Good morning! Psalm 121 is my wife’s favorite psalm for a myriad of reasons–and since this is my wife’s favorite, I pay special attention to its message.
This psalm begins, “I lift my eyes to the hills; where does my help come from?” Those hills contained the high places where idolatry commenced. This worship of false gods and an embracing of worldviews untethered to God and His law was a betrayal of all the good things and the goodness of God from where their help should and must come. Why would they ever opt to find their help elsewhere?
Sadly, we find our help from people and ideas that affirm who we are rather than from the Person of Christ and His Word that transform us into what He would have us to be. Yet ask yourself: has your “self” or anything that this world offers ever brought you complete peace and joy?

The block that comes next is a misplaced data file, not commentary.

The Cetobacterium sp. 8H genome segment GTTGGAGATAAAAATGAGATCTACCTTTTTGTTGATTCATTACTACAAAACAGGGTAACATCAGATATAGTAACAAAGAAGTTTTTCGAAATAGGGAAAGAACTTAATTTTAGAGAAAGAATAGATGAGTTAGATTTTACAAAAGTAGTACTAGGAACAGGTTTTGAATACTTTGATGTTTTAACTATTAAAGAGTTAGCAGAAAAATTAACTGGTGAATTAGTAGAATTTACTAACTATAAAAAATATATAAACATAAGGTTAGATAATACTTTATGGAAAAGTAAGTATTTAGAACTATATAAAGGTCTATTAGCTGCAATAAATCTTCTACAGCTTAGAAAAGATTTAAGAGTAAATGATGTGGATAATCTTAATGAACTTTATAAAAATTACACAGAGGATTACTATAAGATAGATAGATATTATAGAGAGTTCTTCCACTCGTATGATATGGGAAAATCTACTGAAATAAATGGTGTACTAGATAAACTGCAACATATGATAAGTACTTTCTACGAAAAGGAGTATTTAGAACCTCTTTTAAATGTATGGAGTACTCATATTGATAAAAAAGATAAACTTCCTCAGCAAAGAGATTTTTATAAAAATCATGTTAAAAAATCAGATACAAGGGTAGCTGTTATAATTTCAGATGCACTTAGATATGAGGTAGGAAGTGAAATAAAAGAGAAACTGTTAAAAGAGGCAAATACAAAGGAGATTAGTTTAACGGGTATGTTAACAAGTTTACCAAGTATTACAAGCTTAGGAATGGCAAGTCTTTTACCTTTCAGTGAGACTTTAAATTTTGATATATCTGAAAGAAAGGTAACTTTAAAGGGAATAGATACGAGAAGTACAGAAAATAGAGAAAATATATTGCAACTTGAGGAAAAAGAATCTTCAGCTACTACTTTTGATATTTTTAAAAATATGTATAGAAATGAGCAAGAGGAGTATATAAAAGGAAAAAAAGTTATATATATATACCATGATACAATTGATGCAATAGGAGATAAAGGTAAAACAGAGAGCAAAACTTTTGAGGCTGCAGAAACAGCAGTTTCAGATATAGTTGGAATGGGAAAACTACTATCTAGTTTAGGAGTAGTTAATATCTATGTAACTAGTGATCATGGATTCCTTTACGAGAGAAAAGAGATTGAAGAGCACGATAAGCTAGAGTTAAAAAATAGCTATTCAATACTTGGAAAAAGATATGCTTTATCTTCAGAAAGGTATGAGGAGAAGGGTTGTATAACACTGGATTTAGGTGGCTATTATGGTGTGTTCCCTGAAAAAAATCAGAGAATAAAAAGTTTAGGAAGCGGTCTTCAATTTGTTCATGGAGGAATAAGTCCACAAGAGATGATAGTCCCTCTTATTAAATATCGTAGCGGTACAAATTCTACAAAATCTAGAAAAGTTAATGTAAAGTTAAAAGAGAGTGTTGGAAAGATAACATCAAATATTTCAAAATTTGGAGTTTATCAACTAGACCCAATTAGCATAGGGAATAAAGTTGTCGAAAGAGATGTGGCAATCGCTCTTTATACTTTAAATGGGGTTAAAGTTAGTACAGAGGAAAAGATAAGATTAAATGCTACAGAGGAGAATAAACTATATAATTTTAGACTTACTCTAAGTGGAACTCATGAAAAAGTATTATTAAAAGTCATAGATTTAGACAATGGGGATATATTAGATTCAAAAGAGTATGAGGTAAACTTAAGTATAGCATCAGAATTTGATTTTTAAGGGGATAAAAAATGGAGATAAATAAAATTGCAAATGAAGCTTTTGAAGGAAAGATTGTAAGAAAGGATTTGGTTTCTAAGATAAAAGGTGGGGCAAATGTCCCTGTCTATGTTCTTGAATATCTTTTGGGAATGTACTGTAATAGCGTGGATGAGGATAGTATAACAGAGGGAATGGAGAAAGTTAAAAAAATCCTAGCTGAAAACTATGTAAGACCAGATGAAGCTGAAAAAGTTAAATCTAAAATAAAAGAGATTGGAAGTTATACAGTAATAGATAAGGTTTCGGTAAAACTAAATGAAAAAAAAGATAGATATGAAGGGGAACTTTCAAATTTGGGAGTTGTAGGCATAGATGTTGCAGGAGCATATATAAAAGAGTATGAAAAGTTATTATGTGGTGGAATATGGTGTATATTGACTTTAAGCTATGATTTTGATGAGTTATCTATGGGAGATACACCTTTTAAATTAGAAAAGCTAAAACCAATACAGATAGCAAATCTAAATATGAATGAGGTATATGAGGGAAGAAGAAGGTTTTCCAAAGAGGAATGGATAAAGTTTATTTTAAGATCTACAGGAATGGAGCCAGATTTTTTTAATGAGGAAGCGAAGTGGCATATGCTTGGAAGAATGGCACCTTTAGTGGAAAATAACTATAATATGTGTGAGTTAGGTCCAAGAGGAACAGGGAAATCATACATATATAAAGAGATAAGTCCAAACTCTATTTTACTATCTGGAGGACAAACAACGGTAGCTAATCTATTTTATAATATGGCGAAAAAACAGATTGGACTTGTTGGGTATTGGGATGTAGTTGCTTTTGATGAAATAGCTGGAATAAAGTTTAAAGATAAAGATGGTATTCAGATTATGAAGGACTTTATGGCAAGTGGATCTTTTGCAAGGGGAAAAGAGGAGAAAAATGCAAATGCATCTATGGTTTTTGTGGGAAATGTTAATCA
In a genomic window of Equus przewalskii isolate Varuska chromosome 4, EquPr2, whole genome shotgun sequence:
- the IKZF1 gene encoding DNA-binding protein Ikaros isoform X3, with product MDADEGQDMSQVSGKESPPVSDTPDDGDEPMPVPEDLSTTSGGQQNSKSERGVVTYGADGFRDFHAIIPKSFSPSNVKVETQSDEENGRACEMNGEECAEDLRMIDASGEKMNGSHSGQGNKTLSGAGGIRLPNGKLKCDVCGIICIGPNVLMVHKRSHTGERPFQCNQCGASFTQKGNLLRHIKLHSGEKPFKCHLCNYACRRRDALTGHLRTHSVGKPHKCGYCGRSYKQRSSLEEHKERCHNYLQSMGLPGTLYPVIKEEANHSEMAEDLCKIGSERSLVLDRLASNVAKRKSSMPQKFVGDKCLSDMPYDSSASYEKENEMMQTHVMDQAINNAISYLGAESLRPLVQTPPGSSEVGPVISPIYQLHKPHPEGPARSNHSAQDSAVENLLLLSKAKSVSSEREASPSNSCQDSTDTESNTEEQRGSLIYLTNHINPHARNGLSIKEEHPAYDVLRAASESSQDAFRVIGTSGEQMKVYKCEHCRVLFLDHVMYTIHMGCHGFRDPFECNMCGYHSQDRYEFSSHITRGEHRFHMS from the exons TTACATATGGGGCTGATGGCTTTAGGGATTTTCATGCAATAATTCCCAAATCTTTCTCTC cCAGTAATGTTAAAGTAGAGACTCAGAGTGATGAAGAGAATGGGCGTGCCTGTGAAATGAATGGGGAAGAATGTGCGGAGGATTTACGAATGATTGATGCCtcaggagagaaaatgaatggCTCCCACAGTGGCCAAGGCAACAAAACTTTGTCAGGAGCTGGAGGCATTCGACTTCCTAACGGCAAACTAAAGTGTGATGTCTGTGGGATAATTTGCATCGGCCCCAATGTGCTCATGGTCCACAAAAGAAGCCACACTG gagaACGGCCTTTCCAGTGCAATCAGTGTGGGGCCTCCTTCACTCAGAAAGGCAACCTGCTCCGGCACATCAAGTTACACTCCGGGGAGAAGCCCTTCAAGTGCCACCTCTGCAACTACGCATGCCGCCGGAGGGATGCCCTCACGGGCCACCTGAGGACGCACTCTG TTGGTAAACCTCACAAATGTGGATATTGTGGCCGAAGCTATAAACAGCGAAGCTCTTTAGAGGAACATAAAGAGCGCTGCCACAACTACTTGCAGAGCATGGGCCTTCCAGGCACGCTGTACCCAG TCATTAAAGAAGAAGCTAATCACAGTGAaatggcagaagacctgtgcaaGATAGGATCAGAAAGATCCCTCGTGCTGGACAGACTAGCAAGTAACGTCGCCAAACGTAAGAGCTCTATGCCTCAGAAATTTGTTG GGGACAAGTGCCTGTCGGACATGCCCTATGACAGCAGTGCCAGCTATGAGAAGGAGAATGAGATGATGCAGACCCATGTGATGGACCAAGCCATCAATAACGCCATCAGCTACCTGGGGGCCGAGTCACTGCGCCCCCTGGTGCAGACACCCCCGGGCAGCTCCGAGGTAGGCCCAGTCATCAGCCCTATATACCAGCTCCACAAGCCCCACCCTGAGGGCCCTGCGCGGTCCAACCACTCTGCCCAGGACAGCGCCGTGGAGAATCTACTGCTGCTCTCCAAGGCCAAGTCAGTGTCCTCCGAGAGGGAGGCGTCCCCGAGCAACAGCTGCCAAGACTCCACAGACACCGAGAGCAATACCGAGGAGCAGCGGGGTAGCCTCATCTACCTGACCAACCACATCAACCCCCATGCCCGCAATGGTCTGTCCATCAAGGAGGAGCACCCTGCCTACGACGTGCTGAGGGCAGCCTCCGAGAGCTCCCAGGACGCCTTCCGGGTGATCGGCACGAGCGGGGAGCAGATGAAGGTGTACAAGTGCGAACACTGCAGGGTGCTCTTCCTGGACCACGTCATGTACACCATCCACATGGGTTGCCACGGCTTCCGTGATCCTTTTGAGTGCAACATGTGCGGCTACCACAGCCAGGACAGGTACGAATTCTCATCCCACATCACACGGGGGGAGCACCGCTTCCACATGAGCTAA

Your ultimate help comes from Christ, who rescued you from your sin and brokenness through His work on the cross and His resurrection. Our culture tries but is not equipped to provide the help our heart, mind, and soul need. Only our Creator (both of the first creation and the second one) can provide that. It’s not enough to be born, but to be born again (John 3:3-7).
Have you been born again? Then you have that help from the Lord, maker of heaven, earth–and you!
14 Since then we have a great high priest who has passed through the heavens, Jesus, the Son of God, let us hold fast our confession. 15 For we do not have a high priest who is unable to sympathize with our weaknesses, but one who in every respect has been tempted as we are, yet without sin. 16 Let us then with confidence draw near to the throne of grace, that we may receive mercy and find grace to help in time of need.
Good morning! God calls us to be merciful as He is merciful. How is that possible, since we are fallible, frail, and faulty imagebearers?
Let’s read the full paragraph: